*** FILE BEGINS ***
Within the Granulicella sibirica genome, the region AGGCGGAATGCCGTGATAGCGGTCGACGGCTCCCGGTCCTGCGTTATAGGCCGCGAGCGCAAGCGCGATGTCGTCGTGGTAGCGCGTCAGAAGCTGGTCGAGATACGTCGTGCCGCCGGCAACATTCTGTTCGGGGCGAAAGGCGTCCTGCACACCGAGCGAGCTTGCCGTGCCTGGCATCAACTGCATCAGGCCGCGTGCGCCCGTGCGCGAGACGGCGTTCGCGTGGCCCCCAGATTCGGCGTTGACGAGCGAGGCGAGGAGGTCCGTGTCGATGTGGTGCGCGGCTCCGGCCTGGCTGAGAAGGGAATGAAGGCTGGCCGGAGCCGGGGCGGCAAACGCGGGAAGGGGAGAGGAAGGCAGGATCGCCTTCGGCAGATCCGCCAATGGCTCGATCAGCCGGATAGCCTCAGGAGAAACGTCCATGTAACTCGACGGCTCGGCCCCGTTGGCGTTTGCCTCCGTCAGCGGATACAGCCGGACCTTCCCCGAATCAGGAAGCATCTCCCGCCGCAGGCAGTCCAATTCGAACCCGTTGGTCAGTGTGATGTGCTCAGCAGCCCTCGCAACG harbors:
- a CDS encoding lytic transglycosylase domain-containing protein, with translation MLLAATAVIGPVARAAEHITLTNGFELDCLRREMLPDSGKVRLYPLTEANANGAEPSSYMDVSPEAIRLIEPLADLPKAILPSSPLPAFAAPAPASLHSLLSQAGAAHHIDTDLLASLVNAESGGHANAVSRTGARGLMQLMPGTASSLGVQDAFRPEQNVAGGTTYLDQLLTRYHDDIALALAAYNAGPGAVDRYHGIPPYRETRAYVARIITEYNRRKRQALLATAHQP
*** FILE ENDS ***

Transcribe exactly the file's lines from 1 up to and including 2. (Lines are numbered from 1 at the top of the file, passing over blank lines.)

Within the Granulicella sibirica genome, the region AGGCGGAATGCCGTGATAGCGGTCGACGGCTCCCGGTCCTGCGTTATAGGCCGCGAGCGCAAGCGCGATGTCGTCGTGGTAGCGCGTCAGAAGCTGGTCGAGATACGTCGTGCCGCCGGCAACATTCTGTTCGGGGCGAAAGGCGTCCTGCACACCGAGCGAGCTTGCCGTGCCTGGCATCAACTGCATCAGGCCGCGTGCGCCCGTGCGCGAGACGGCGTTCGCGTGGCCCCCAGATTCGGCGTTGACGAGCGAGGCGAGGAGGTCCGTGTCGATGTGGTGCGCGGCTCCGGCCTGGCTGAGAAGGGAATGAAGGCTGGCCGGAGCCGGGGCGGCAAACGCGGGAAGGGGAGAGGAAGGCAGGATCGCCTTCGGCAGATCCGCCAATGGCTCGATCAGCCGGATAGCCTCAGGAGAAACGTCCATGTAACTCGACGGCTCGGCCCCGTTGGCGTTTGCCTCCGTCAGCGGATACAGCCGGACCTTCCCCGAATCAGGAAGCATCTCCCGCCGCAGGCAGTCCAATTCGAACCCGTTGGTCAGTGTGATGTGCTCAGCAGCCCTCGCAACG harbors:
- a CDS encoding lytic transglycosylase domain-containing protein, with translation MLLAATAVIGPVARAAEHITLTNGFELDCLRREMLPDSGKVRLYPLTEANANGAEPSSYMDVSPEAIRLIEPLADLPKAILPSSPLPAFAAPAPASLHSLLSQAGAAHHIDTDLLASLVNAESGGHANAVSRTGARGLMQLMPGTASSLGVQDAFRPEQNVAGGTTYLDQLLTRYHDDIALALAAYNAGPGAVDRYHGIPPYRETRAYVARIITEYNRRKRQALLATAHQP